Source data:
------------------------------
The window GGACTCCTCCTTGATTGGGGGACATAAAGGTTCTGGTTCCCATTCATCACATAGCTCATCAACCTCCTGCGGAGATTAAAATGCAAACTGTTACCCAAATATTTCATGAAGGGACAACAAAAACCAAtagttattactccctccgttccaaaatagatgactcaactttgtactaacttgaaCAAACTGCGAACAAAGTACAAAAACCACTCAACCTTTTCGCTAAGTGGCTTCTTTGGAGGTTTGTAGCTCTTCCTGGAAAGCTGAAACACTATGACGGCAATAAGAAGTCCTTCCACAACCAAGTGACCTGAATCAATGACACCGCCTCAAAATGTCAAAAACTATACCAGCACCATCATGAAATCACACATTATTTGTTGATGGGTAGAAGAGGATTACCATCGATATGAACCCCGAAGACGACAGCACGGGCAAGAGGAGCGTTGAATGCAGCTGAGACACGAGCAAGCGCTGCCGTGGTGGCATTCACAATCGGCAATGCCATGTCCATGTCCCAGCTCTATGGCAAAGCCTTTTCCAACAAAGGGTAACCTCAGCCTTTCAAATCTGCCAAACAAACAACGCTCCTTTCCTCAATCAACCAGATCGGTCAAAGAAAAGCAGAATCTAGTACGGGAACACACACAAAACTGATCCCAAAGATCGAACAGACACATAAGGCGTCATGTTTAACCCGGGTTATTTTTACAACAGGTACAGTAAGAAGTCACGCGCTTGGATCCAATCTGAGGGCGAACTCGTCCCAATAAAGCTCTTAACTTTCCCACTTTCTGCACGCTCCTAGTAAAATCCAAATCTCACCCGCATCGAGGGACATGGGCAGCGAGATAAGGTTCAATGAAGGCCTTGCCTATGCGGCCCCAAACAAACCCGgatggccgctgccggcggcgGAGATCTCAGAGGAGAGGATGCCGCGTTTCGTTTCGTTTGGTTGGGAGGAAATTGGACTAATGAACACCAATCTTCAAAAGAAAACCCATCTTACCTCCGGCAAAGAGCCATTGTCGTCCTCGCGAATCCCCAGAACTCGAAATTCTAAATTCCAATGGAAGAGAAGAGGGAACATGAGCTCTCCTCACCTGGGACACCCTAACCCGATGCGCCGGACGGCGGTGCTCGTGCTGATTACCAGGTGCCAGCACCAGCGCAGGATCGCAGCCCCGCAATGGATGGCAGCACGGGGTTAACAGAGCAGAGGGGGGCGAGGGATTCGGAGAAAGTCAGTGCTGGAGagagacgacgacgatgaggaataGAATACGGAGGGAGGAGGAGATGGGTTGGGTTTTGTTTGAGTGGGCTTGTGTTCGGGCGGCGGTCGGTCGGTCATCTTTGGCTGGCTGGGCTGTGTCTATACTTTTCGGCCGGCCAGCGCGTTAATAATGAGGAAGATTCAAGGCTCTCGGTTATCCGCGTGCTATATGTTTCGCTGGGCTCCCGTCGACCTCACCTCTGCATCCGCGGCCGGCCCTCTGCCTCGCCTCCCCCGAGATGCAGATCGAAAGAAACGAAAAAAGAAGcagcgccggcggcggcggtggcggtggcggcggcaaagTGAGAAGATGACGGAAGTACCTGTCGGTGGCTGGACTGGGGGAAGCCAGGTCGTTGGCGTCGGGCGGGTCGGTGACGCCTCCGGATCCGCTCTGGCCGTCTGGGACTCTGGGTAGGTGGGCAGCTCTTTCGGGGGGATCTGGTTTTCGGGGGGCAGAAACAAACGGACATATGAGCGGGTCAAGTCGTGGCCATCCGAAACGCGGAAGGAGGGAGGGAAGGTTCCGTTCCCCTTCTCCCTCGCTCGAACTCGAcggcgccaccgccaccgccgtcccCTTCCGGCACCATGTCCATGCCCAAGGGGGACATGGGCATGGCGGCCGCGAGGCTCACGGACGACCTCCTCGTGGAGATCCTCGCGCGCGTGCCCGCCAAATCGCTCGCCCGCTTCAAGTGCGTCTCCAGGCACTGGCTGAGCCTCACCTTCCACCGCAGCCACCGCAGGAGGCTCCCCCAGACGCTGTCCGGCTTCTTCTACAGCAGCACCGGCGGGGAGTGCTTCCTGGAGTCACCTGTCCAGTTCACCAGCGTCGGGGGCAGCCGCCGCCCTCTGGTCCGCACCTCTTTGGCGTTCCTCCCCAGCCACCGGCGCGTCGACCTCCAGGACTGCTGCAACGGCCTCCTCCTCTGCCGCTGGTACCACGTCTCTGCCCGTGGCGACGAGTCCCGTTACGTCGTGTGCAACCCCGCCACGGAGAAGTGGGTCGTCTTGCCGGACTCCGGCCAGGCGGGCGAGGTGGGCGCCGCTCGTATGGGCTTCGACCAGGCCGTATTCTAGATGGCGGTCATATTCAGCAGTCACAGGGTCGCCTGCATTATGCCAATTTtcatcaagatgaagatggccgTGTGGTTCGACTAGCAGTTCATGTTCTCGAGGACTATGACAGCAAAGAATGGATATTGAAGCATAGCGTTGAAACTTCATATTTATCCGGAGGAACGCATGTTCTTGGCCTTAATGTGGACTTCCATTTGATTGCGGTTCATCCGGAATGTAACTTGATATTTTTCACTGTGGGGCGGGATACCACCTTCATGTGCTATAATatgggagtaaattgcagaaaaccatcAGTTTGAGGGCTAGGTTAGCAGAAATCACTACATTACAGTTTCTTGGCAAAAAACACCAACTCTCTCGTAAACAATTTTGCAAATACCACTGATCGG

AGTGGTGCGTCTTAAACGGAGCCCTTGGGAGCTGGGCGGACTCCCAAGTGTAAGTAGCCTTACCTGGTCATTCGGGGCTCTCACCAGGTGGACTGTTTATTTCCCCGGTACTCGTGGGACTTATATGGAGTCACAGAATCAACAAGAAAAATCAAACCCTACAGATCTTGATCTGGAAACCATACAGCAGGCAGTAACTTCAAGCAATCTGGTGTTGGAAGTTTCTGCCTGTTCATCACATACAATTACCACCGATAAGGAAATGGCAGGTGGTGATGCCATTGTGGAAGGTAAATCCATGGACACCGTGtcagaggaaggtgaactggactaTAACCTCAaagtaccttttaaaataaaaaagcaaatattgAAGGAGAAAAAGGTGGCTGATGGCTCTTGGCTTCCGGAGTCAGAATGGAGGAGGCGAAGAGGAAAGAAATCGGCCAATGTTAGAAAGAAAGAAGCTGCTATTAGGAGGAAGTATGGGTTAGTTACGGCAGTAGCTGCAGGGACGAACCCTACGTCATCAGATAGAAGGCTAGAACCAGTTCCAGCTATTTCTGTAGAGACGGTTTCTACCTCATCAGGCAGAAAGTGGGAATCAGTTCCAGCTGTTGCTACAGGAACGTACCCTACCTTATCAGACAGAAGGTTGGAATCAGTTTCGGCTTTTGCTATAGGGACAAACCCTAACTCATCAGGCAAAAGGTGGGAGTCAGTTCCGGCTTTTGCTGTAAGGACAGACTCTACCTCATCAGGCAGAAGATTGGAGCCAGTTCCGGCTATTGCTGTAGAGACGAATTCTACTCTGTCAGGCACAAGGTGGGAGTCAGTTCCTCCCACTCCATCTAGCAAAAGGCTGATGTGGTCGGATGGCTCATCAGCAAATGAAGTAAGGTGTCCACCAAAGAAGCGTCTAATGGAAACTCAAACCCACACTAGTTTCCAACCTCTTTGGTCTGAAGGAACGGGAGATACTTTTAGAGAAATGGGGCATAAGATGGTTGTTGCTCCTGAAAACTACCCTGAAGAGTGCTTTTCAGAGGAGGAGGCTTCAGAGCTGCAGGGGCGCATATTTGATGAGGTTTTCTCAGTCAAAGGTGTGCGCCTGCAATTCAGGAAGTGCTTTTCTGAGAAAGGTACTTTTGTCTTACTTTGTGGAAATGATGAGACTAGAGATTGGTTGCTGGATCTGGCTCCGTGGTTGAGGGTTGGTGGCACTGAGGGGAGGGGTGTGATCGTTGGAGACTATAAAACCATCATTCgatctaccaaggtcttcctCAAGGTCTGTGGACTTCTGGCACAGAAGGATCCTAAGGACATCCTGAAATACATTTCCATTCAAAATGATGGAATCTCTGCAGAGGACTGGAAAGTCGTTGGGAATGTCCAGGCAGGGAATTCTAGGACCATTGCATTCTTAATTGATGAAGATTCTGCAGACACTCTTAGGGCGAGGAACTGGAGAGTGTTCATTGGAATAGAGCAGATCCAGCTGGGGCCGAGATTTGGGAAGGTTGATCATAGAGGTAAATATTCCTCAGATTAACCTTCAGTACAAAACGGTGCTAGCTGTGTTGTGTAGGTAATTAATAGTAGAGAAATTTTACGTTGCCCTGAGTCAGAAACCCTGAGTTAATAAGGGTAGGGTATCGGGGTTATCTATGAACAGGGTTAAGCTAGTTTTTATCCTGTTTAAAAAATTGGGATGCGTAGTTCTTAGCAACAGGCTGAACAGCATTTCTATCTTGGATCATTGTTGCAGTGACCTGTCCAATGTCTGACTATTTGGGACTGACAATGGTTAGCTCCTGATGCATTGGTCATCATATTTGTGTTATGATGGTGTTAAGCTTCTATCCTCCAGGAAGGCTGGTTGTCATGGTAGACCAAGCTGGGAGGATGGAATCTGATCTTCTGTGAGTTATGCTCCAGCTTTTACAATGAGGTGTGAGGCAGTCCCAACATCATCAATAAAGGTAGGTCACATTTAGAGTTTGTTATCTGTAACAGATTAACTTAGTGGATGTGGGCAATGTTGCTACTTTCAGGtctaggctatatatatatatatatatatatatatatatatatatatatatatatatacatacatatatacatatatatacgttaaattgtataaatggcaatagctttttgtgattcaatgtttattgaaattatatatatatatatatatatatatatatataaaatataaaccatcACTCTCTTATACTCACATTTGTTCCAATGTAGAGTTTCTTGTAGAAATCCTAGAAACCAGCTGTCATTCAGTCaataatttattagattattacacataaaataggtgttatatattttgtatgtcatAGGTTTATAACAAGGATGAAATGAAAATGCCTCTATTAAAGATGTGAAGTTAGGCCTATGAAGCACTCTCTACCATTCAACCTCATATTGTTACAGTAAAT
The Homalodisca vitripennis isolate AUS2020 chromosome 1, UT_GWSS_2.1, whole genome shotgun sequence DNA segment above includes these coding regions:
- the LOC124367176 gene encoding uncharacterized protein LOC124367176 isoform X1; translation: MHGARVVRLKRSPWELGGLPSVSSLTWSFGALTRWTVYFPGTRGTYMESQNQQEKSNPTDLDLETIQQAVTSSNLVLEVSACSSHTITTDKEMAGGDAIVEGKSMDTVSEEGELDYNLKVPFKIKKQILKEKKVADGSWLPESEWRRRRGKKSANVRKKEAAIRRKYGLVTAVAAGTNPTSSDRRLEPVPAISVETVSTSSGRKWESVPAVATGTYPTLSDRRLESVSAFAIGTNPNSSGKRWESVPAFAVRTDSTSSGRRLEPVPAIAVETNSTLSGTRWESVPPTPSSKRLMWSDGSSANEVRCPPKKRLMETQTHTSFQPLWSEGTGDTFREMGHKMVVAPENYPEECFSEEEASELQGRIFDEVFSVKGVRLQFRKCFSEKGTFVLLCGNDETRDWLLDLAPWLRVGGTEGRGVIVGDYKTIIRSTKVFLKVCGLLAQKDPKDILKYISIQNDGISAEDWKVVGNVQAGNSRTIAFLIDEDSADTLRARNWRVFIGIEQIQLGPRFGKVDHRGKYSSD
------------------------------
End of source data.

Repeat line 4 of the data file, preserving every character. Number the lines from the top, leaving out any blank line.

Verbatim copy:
- the LOC124367176 gene encoding uncharacterized protein LOC124367176 isoform X1; translation: MHGARVVRLKRSPWELGGLPSVSSLTWSFGALTRWTVYFPGTRGTYMESQNQQEKSNPTDLDLETIQQAVTSSNLVLEVSACSSHTITTDKEMAGGDAIVEGKSMDTVSEEGELDYNLKVPFKIKKQILKEKKVADGSWLPESEWRRRRGKKSANVRKKEAAIRRKYGLVTAVAAGTNPTSSDRRLEPVPAISVETVSTSSGRKWESVPAVATGTYPTLSDRRLESVSAFAIGTNPNSSGKRWESVPAFAVRTDSTSSGRRLEPVPAIAVETNSTLSGTRWESVPPTPSSKRLMWSDGSSANEVRCPPKKRLMETQTHTSFQPLWSEGTGDTFREMGHKMVVAPENYPEECFSEEEASELQGRIFDEVFSVKGVRLQFRKCFSEKGTFVLLCGNDETRDWLLDLAPWLRVGGTEGRGVIVGDYKTIIRSTKVFLKVCGLLAQKDPKDILKYISIQNDGISAEDWKVVGNVQAGNSRTIAFLIDEDSADTLRARNWRVFIGIEQIQLGPRFGKVDHRGKYSSD